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Wales slips behind in electric car revolution

Wales has slipped behind in the roll-out of public charging points to push forward the electric car revolution.

Research from the Department for Transport shows Pembrokeshire has the highest number of public charging devices with 96, followed by the Powys with 84. However, over 50 local UK authorities have more than 100 devices installed with Westminster boasting 1,021 – more than the whole of Wales.

The installation of electric vehicle charging points varies across Wales, while Pembrokeshire has 76 public charging devices per 100,000, and the Isle of Anglesey, 74. However many areas, such as South Wales, have a much lower take-up. Rhonda Cynon Taf has five devices per 100,000 residents, the lowest in Wales.

No Welsh local authorities feature in the top 20 percent of authorities across the UK for rapid charging points and only Bridgend, Cardiff and Newport make it to double figures for the number of devices installed.

Ofgem’s recent announcement is aiming to address the situation and will see 3,550 ultra-rapid charging devices rolled out across the UK over the next two years.  Talbot Green, Cardiff, and Llandudno are named as places earmarked to receive increased network capacity to support more ultra-rapid charge points and commuters in North and Mid-Wales will be able to charge their electric vehicles at train stations.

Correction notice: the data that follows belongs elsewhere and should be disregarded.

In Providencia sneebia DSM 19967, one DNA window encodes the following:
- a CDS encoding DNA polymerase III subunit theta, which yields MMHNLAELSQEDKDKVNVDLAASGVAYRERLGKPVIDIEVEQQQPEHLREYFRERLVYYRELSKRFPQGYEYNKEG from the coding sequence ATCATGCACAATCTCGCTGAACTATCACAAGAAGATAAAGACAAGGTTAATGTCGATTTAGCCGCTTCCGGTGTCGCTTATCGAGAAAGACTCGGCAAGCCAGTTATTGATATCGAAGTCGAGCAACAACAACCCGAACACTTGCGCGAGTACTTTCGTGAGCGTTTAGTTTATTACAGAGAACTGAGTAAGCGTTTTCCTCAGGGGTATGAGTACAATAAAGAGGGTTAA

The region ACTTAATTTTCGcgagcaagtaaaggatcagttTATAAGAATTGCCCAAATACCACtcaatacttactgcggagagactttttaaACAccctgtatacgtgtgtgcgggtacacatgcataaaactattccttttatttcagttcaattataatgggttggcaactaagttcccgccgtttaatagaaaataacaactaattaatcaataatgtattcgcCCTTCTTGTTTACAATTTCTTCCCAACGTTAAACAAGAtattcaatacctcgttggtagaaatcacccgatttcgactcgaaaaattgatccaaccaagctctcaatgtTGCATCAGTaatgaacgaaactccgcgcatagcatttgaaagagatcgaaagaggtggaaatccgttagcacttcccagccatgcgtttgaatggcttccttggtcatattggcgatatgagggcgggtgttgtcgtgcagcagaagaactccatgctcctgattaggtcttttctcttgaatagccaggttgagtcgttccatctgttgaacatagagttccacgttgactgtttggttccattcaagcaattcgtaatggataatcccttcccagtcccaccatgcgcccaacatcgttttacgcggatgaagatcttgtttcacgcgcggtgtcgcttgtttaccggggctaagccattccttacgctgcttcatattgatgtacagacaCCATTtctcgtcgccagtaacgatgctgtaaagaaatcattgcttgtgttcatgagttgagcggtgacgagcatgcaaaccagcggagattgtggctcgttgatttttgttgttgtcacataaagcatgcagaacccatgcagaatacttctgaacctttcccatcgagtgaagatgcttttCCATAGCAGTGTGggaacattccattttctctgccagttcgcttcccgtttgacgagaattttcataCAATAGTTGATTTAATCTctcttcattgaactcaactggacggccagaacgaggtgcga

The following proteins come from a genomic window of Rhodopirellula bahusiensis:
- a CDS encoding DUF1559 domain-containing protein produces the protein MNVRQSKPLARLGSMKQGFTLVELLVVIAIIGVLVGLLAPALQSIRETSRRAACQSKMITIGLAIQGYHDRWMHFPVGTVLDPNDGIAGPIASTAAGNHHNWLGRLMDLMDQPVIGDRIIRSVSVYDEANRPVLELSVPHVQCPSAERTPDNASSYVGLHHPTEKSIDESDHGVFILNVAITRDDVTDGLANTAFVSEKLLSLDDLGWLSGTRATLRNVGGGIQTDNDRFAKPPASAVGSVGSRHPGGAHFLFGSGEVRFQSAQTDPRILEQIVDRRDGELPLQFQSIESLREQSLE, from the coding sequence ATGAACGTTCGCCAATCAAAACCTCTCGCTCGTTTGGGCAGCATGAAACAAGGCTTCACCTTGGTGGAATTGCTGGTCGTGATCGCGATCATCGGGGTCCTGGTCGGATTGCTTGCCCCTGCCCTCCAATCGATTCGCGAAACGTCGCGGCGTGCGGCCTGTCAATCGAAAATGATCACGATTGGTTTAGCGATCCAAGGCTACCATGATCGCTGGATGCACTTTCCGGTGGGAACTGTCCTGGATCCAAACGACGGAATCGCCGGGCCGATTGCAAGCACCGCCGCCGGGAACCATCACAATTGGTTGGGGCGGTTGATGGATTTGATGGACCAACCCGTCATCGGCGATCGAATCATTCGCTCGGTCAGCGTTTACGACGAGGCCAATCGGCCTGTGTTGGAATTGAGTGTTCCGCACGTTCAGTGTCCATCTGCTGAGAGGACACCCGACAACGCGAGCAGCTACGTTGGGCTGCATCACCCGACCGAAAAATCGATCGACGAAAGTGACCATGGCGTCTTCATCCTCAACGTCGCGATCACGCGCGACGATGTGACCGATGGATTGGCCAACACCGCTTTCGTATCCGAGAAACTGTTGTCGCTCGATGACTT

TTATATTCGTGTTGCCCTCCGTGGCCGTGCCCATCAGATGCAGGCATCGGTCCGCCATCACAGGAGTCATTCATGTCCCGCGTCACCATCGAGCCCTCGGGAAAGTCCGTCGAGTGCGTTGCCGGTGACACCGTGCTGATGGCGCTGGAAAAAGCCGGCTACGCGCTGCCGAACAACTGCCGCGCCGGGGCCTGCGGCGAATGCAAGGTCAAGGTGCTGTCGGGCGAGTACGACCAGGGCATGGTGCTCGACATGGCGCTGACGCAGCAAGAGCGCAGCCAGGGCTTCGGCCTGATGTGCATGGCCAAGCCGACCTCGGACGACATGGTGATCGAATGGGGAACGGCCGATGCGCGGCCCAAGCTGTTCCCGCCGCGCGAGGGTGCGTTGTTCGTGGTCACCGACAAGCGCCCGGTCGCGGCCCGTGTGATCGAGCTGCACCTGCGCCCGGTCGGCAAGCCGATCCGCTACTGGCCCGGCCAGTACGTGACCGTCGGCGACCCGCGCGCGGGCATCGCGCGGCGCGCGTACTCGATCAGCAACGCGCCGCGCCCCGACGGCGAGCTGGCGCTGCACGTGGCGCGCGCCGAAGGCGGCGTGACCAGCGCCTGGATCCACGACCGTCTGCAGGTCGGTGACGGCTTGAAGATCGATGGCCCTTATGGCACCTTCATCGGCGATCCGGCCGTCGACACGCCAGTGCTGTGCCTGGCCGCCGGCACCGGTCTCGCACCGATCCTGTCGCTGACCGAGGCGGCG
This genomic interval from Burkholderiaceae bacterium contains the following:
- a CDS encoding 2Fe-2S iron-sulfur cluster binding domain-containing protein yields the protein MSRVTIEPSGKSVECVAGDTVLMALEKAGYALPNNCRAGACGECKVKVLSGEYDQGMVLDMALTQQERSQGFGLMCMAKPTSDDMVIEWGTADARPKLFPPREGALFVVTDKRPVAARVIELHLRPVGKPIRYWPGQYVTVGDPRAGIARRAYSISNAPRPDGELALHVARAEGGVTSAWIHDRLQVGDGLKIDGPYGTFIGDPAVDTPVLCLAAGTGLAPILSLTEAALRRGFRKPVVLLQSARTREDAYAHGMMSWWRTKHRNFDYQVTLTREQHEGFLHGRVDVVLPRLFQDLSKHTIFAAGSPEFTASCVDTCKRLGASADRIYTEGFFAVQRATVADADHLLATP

The government announced in November that wholly powered petrol and diesel cars will no longer be sold in the UK from 2030 as part of the ‘green industrial revolution’ to tackle climate change. The prime minister says the government plans to ‘invest more than £2.8 billion in electric vehicles, lacing the land with charging points’.

Greg Wilson, Quotezone’s Founder says: “Wales progress installing vital infrastructure for electric vehicle owners shows there is much work to be done.

“Even though greener cars are becoming more popular at the expense of diesel and petrol cars, there are issues which could take the government’s ambitious plans off the road.  One challenge is range anxiety; motorists may hold off buying electric cars because they fear the lack of a charging point will leave them stranded. Initiatives such as Ofgem’s new scheme will make a difference, boding well for Wales’ electric future.

“Historically, insurance premiums may have been higher as spare parts for electric vehicles could be harder to source and mechanics that specialise in these particular vehicles were harder to find but as electric cars become more mainstream and a growing number of insurance providers enter the electric car insurance market, we expect the average cost of insuring electric cars to fall steadily.  The use of a comparison website such as ours, will help drivers compare quotes and find the most competitive premiums.”